THERE now follows a party political broadcast on behalf of the city of Birmingham. "This is my city," asserted Clare Short as she began her Brummie bouquet, A Ladywood Life (R4). Part tourist information officer, part social reformer, she bustled round her constituency and childhood home, professing: "I'm very proud of it, and I love it greatly, and I want to tell people about it." Then she found the person least likely to let her get a word in edgeways. Local historian Carl Chinn gave a breathless, present-tense-spotted history of the city, but years of preaching to the unconverted had obviously afflicted him. He enthused that it had "more canals than Venice, more parks than Paris and more hills than Rome". But Ms Short needed little convincing, and, with political proficiency, she still had the last word: "Birmingham is the centre of the universe, and the most beautiful city there is on this planet." The post of Foreign Secretary is unlikely to be bestowed on her in the future.

The other participants in this socially-minded travelogue were equally committed to their home, but the legacy of the Handsworth riots in the 1980s loomed large over their hopes for this city of incomers. One resident spoke eloquently of the need to appreciate both the rich ethnic brew on their doorstep and the experience of a more distant multicultural melting pot - Sarajevo.

Thankfully, the services of a certain General Jacques Paul Klein should never be needed in Brum. The large, leather-jacketed UN general has been charged with overseeing the handover of Serb-held Eastern Slavonia to Croatia later this year. As Simon Dring's documentary wound its way through The Kingdom of Klein (R4), an inspiring portrait of the tough- talking, soft-centred American emerged. From high-profile negotiations with the Croatian president to the laying of hands on Serb babies in remote village churches, Klein faced his duties - and political limitations - with a mixture of sensitivity, humour, pragmatism and irritable backside- kicking.

Sensitivity and humour were badly needed by the characters in Lee Hall's Gristle (R3). Hall had set himself a hard (dramatic) act to follow: I Luv You Jimmy Spud, which enjoyed a recent R4 repeat, and won prizes galore in last year's radio drama accolades. Gristle unflinchingly represented the emotional and sexual traumas of a soldier, genitally mutilated by a sniper in Northern Ireland, on his return to "normal" life in Tyneside. As Peter's marriage falls apart, his wife begins an affair with the sex- obsessed and misogynistic husband of her best friend, who in turn seeks marital escape as a stripper, and then solace with the more sensitive Peter. Though Hall's play formulaically addressed modern sexual obsessions and hypocrisies, marital non-communication and short-sighted self-interest, it still sounded more like a juicy EastEnders omnibus crossed with a gruesome episode of Casualty.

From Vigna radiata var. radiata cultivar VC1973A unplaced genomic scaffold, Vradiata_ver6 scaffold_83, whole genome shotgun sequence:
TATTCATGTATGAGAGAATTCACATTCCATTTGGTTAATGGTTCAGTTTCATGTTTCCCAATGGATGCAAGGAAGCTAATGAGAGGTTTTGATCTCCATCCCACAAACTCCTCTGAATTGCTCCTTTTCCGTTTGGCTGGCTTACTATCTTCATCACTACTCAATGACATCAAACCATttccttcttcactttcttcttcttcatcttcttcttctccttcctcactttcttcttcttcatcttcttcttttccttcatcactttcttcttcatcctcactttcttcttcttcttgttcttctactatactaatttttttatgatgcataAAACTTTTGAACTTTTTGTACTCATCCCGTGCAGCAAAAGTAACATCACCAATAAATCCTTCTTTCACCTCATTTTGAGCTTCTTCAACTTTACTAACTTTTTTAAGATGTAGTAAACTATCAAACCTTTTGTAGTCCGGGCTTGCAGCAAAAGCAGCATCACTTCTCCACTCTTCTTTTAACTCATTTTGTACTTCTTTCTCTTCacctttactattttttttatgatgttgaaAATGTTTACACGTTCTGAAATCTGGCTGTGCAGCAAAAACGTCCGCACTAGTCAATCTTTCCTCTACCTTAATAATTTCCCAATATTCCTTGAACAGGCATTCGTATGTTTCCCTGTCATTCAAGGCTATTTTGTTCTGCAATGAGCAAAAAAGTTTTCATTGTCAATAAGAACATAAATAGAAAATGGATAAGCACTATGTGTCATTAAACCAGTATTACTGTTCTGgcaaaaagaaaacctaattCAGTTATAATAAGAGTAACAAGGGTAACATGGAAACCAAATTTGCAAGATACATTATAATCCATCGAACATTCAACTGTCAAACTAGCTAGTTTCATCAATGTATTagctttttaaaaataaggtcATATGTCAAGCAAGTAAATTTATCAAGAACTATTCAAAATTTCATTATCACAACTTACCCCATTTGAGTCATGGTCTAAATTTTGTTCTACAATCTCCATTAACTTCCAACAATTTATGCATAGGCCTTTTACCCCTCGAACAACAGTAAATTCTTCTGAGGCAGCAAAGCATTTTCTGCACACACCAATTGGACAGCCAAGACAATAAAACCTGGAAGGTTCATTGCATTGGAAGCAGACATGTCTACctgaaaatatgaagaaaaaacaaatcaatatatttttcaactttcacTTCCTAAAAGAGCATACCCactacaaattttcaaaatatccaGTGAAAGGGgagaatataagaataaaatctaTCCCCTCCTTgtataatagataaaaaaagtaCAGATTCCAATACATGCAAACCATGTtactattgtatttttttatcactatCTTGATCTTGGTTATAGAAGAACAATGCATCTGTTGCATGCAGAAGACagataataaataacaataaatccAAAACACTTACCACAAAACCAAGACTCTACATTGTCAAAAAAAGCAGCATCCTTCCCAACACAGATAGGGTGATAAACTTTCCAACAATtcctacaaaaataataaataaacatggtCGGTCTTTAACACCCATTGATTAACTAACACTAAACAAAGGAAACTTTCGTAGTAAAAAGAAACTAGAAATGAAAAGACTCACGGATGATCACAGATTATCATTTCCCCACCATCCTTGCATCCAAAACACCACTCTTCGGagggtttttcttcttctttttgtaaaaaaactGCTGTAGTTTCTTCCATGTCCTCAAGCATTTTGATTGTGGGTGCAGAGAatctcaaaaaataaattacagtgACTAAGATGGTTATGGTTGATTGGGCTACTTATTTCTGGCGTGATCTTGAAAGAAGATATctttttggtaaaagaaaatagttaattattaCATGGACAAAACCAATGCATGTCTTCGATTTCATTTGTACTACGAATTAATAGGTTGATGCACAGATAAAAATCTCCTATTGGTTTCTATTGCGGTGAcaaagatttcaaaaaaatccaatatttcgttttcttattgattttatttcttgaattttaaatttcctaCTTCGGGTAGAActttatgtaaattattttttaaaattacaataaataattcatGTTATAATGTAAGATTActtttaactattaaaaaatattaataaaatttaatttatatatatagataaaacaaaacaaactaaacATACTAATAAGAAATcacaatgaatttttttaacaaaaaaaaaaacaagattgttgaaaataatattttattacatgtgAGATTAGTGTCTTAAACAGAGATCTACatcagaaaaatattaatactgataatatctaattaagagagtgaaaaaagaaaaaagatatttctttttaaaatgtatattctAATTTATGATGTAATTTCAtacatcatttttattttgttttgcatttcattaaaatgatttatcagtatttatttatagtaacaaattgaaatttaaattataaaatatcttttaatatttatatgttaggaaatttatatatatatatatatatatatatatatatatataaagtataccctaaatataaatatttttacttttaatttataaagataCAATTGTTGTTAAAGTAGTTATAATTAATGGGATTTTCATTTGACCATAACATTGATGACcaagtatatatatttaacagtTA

Musical collaborations were the subject of two documentaries last week. The trials and tribulations of Us3's Work in Progress (R1) were laid bare as they prepared to follow a critically and commercially successful debut album, which featured the TV-friendly "Cantaloop" single. But as the three collaborators faced personal, financial and artistic problems, two dropped out and the one remaining member mused disconsolately about being a "tortured artist". One of his most trying problems had been "walking round with a tune in my head" whose origins he needed to trace for a sample. A "tortured artist" indeed.

The Bollywood film machine churns out ridiculously escapist movies and inescapably jolly soundtracks in equal measure. But, as Mo Dutta found out in Talking Playback (R2), not necessarily at the same time. Not only are the songs sung by playback singers added to the lip-synching actors' scenes, but they rarely have anything whatsoever to do with the plot; and the unseen singers often attract as many fans as the famous faces. Shami Kapoor, a "swashbuckling, hip-twisting James Dean and Elvis Presley" star, spent his life singing "in the style of" Mohammed Rafi, one of the greatest Indian singers. The surreally schizoid nature of his career was evident when Rafi died in 1980, and a passer-by plaintively told Kapoor, "your voice is gone".

The voice of breakfast-time was definitely gone last week. Chris Evans's Monday show did not materialise, and it was left to Kevin Greening to interrupt the continuous music with "due to circumstances beyond our control" announcements. By Tuesday, former breakfast host Simon Mayo was back at the helm, digging up Confessions from his bottom drawer, and gingerly trying to whip up a more gingery atmosphere in the studio. Mark Radcliffe must be grateful for Mayo's banal breach-filling. After his help, Radcliffe won't have much of a hard-act-to-follow problem when he eventually grasps the controls on 17 February.

Sue Gaisford returns next week.